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Home » Communication, Conflict & Confrontation, Featured, Happiness, Headline, Love, Managing Emotions, Problem Solving, Relationships

Lessons from a Relationship Coach: Recovering From Conflict

Submitted by on June 17, 2015 – 1:22 amNo Comment

How can you get back on track in your relationship after you have been arguing or fighting?  Here are three important steps.

Arguing, fighting,  and withdrawing all have the effect of creating emotional distance.  Sadness and anger  maintain the distance.  If more conflict occurs before these feelings can be resolved, the relationship progressively gets worse and may end.

The following relationship advice can help you to minimize the damage of conflict and get back on a positive track .

REDUCING ANGER AND SADNESS.  Anger and sadness do not have to be completely gone before a couple can work on rebuilding.  These feelings help couples to work on their relationship.  When the anger or sadness is very intense, however, it must be reduced before progress can be made.  With extreme sadness or anger it is better to seek professional counseling.  Not to seek counseling jeopardizes the individuals as well as the relationship.

REBUILDING TRUST.  No matter how much we want someone to trust us (or they want us to trust them), trust must be earned.  Anything which results in physical or emotional injury to another results in a loss of trust to a greater or lesser extent.  The longer and more severe the action, the greater damage to trust.  The following three actions, done consistently over time, will rebuild trust:

1.  Listening.  Listening affirms that the other person’s thoughts and feelings are important.  Because relationships are supposed to make us feel important and special, a lack of listening will ultimately destroy a relationship.   Talking about problems is not helpful if neither person is listening.  To listen well:

* do not say whether you agree or not

* do not say how it makes you feel

* do not try to correct the other person

* do not try to give any kind of evidence that what the person is saying is wrong

Make the goal of your listening to understand what the other person is saying and why they are saying it– without trying to influence them in any way.   A useful structure is for the person speaking to hold an object (such as a pillow).  Only the person holding the object is allowed to speak.  The object can be passed by the speaker to the other person.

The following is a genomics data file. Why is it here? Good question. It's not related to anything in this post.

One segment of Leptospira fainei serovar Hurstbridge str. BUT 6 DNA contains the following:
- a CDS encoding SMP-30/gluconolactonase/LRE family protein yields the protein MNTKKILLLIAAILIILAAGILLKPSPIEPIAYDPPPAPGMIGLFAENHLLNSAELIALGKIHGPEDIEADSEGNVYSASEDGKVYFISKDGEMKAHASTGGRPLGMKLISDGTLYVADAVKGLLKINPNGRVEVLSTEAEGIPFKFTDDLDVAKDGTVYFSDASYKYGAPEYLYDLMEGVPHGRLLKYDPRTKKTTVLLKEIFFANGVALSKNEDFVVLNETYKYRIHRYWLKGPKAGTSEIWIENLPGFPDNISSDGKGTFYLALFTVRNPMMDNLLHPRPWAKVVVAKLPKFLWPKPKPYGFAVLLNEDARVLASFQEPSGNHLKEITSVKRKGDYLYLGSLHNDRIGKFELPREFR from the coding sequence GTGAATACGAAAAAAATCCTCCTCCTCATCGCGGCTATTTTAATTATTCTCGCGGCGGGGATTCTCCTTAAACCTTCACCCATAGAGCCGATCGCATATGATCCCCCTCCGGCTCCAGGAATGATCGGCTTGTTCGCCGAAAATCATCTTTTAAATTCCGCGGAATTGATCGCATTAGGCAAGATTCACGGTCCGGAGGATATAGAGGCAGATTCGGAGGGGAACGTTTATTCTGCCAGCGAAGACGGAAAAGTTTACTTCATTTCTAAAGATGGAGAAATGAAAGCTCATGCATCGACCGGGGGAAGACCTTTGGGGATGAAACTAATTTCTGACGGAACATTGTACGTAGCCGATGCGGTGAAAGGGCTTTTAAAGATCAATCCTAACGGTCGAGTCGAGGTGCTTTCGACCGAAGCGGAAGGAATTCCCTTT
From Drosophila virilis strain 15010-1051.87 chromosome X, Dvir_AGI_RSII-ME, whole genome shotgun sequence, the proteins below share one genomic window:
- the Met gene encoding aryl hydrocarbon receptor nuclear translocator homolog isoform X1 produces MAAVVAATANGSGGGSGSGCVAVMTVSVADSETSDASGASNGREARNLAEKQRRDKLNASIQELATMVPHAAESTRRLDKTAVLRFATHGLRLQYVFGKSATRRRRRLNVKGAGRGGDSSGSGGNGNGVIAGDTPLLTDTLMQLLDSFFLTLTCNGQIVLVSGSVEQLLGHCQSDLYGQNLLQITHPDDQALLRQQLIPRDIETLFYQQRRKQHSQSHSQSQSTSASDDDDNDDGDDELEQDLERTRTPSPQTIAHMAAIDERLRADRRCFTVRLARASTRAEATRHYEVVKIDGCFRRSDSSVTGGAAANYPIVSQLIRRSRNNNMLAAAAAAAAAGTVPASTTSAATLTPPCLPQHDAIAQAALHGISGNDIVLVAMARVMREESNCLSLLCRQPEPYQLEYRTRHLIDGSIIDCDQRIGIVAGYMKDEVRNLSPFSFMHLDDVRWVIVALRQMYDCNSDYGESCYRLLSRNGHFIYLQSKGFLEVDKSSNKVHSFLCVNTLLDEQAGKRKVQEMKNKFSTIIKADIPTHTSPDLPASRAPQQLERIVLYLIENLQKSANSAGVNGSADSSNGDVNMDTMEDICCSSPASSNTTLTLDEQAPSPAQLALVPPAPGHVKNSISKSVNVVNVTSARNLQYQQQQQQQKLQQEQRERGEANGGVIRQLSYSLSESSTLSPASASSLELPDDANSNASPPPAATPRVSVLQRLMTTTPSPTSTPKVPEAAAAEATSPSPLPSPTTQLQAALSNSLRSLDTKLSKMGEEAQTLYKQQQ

2.  Being positive.  Whenever you talk to your partner focus on what you want rather than what you don’t want.  Do not criticize or complain.  Do not say, “I want you to not…”.  That is still saying what you don’t want.  Say the reverse of that, what you do want–“I want you to…”.  Telling someone what you don’t want will make them defensive and make it less likely you will get what you want.

3. Honoring your commitments.  If you say you will do something, then do it.  Every time.  Although you may have a reason to break your commitment, it will still break trust.  If you cannot keep your commitments, then don’t make them in the first place.  If you have a tendency to forget your commitments, then write them down, schedule them, tie a string on your finger, or whatever you need to do to keep your commitments.

FIND COMMON GROUND    When  each person is motivated by the same goal, you will have a combined energy for working on it.  Achieving even a small goal brings increased hope and positive energy.   Many small goals are better than a few big goals.  If you have a lot of conflict in your relationship, make your goals one day at a time.  You may consider having a relationship coach who will help you to make goals and to achieve them–building greater success in a shorter period of time.

Reducing intense anger and sadness, listening, being positive, keeping your word, and working on common goals are the necessary follow up to conflict.  They change a cycle of conflict to a cycle of increasing growth and intimacy.  While ideally done by both partners, even one person doing these things can change a destructive relational pattern.

UltimatelyFree Articles, improving your relationships and your life are both up to you–the choices you make and the actions you take.  Your life can be wonderful when you take charge and make it that way.

Source: Free Articles from


Jack Ito PhD is a licensed psychologist and relationship coach.  Visit Relationship Coach where you can download his:

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